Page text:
LGBT Caucus honors Center for Counseling and Student Development, Hengesteg
1:22 p.m., April 15, 2014--The University of Delaware LGBT Faculty/Staff Caucus has chosen both the Center for Counseling and Student Development and Paul Hengesteg from the Office of Equity and Inclusion (OEI) as the first recipients of its new Triangle Award.
The award, debuting this year, recognizes outstanding leadership and contributions in promoting an inclusive and safe campus climate that respects the diversity of the LGBT community at the University.
Richard Heck's legacy
The triangle represents three key components of leadership for the community: support, advocacy, and visibility.
The LGBT Caucus chose to create this award because it wanted to be able to recognize and thank people in the UD community for their tireless efforts in being visible and active in improving the campus environment for students and employees through support and resources.
Receiving the departmental award, the Center for Counseling and Student Development (CCSD) serves the UD LGBT community in a variety of ways on an ongoing basis, from individual and group counseling to outreach and consultation.
Highlights of some of this past year’s efforts from CCSD include:
- Lavender Chats, biweekly discussions open to all students who identify as LGBTQQ. Jeremy Cohen, Mark Mason and Shengying Zhang are able to create a safe and welcoming environment for students to discuss a variety of issues including sexual and gender identities, coming out, dating, religion/spirituality, relationships with family and friends, dealing with discrimination, and more. It is a place for students to find acceptance and community. The program is having an impact beyond the meetings themselves as people are seeking other services at the counseling center. A predoctoral intern, Nikki Hilton, is engaging in collaboratiive efforts with UD community members to better meet the LGBT community needs on campus.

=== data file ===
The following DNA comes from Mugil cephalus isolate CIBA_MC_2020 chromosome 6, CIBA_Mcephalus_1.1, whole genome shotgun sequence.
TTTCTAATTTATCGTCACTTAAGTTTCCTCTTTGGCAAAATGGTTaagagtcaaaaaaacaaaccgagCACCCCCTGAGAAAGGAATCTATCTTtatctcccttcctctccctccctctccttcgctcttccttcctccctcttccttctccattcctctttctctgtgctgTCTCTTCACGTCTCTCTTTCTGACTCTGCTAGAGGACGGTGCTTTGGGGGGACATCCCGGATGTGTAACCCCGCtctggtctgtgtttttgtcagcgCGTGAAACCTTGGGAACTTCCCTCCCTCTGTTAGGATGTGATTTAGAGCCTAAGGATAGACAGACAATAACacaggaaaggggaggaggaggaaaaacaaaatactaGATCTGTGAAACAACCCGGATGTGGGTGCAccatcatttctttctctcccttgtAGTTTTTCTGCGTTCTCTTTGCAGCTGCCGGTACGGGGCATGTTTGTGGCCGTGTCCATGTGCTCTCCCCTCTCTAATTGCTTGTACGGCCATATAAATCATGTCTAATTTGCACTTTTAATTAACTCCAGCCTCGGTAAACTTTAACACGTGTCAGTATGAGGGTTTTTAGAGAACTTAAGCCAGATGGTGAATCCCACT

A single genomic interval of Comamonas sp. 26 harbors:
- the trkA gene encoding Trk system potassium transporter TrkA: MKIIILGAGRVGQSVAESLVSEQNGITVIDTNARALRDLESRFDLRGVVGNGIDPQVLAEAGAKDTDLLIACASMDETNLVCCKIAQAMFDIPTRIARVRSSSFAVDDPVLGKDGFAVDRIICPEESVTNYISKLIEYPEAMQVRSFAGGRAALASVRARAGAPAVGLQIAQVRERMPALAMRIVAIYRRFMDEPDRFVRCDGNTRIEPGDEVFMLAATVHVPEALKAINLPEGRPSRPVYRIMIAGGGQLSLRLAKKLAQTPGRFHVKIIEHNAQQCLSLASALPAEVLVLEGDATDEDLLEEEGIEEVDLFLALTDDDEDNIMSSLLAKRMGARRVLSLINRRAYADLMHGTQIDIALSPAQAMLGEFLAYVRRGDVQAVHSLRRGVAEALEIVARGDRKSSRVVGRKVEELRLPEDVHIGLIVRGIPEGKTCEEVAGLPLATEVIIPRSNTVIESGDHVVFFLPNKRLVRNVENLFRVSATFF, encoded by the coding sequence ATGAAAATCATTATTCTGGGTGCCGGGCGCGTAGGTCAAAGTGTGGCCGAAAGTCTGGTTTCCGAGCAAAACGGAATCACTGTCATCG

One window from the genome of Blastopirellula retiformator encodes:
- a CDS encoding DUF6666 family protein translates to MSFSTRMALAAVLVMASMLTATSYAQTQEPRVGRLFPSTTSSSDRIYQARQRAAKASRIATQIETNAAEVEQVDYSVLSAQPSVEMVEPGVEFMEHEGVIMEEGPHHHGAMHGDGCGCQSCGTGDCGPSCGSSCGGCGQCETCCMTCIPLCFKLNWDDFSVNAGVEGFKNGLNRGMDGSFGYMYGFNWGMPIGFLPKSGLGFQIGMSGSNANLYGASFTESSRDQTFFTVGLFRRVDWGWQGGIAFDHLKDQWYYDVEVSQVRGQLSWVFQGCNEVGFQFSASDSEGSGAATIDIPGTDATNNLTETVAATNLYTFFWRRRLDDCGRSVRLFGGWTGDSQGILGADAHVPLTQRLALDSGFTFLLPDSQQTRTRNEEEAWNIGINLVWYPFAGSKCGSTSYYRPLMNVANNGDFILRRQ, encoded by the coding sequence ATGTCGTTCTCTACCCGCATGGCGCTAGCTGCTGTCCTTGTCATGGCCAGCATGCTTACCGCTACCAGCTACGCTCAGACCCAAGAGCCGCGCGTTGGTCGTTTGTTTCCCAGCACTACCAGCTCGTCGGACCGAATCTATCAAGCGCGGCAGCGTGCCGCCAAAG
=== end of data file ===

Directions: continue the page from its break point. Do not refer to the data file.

- Several members of the staff at CCSD are Ally trained, and ready to serve the community.
Paul Hengesteg, program coordinator in OEI, has been a consistent and strong advocate for ensuring that the UD campus is welcoming and inclusive for all since starting at UD in 2010. To highlight some of this past year’s efforts from Hengesteg and OEI:
- Hengesteg has been a key liaison for cooperative meetings (coordinating a “collaboration council”) bridging the gap between LGBT faculty/staff, students, and Allies to ensure everyone is informed and engaged with efforts.
- He manages the Ally network and training, which is aimed at building a stronger network of LGBT support across the entire campus. His efforts this past year have resulted in nine social/educational programs for Allies. Because of Hengesteg’s ability to build partnerships, organizational abilities in adding additional trainings, and networking skills, the UD Allies network grew by 169 percent this past year.
- Hengesteg is an active member of the Consortium of Higher Education LGBT Resource Professionals, where he is engaged with the LGBT2 committee, which focuses on the work of entry-level professionals in the field.
The Triangle Award will be presented at a spring social gathering to be held Thursday, May 15, from 4-6 p.m. at the Center for Black Culture, 192 S. College Ave. All members of the University community are invited to attend.